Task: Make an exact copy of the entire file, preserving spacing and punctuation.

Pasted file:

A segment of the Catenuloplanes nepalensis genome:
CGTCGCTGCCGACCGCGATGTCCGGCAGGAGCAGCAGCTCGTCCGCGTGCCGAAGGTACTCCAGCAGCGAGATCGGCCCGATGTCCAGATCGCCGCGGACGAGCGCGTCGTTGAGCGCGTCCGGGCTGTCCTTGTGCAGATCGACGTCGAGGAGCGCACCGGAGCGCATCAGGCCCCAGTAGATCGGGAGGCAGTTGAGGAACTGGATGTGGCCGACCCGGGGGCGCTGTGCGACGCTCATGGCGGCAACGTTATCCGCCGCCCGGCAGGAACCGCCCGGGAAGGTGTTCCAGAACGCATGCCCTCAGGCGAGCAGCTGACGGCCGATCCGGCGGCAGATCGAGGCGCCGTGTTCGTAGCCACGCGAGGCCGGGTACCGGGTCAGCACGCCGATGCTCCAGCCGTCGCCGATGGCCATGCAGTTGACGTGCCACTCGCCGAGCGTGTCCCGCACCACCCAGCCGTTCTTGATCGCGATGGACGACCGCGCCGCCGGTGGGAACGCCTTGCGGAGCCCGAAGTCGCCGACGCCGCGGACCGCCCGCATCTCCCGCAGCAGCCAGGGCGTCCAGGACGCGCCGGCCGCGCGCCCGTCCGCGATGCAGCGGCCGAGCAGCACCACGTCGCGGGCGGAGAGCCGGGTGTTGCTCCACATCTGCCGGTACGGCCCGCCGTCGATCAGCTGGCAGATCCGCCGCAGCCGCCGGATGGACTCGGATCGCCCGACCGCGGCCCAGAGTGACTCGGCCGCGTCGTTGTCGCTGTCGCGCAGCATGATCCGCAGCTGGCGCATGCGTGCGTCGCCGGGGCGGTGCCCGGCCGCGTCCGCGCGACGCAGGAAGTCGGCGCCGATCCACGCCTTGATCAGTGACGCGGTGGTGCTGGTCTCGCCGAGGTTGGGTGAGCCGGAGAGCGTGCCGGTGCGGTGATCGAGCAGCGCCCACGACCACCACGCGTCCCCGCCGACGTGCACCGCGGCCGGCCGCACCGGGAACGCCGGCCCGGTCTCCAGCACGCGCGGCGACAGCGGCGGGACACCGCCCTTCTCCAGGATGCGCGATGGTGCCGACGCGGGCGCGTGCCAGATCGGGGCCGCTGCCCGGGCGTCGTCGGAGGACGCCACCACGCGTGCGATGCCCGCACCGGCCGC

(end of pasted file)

A segment of the Catenuloplanes nepalensis genome:
CGTCGCTGCCGACCGCGATGTCCGGCAGGAGCAGCAGCTCGTCCGCGTGCCGAAGGTACTCCAGCAGCGAGATCGGCCCGATGTCCAGATCGCCGCGGACGAGCGCGTCGTTGAGCGCGTCCGGGCTGTCCTTGTGCAGATCGACGTCGAGGAGCGCACCGGAGCGCATCAGGCCCCAGTAGATCGGGAGGCAGTTGAGGAACTGGATGTGGCCGACCCGGGGGCGCTGTGCGACGCTCATGGCGGCAACGTTATCCGCCGCCCGGCAGGAACCGCCCGGGAAGGTGTTCCAGAACGCATGCCCTCAGGCGAGCAGCTGACGGCCGATCCGGCGGCAGATCGAGGCGCCGTGTTCGTAGCCACGCGAGGCCGGGTACCGGGTCAGCACGCCGATGCTCCAGCCGTCGCCGATGGCCATGCAGTTGACGTGCCACTCGCCGAGCGTGTCCCGCACCACCCAGCCGTTCTTGATCGCGATGGACGACCGCGCCGCCGGTGGGAACGCCTTGCGGAGCCCGAAGTCGCCGACGCCGCGGACCGCCCGCATCTCCCGCAGCAGCCAGGGCGTCCAGGACGCGCCGGCCGCGCGCCCGTCCGCGATGCAGCGGCCGAGCAGCACCACGTCGCGGGCGGAGAGCCGGGTGTTGCTCCACATCTGCCGGTACGGCCCGCCGTCGATCAGCTGGCAGATCCGCCGCAGCCGCCGGATGGACTCGGATCGCCCGACCGCGGCCCAGAGTGACTCGGCCGCGTCGTTGTCGCTGTCGCGCAGCATGATCCGCAGCTGGCGCATGCGTGCGTCGCCGGGGCGGTGCCCGGCCGCGTCCGCGCGACGCAGGAAGTCGGCGCCGATCCACGCCTTGATCAGTGACGCGGTGGTGCTGGTCTCGCCGAGGTTGGGTGAGCCGGAGAGCGTGCCGGTGCGGTGATCGAGCAGCGCCCACGACCACCACGCGTCCCCGCCGACGTGCACCGCGGCCGGCCGCACCGGGAACGCCGGCCCGGTCTCCAGCACGCGCGGCGACAGCGGCGGGACACCGCCCTTCTCCAGGATGCGCGATGGTGCCGACGCGGGCGCGTGCCAGATCGGGGCCGCTGCCCGGGCGTCGTCGGAGGACGCCACCACGCGTGCGATGCCCGCACCGGCCGC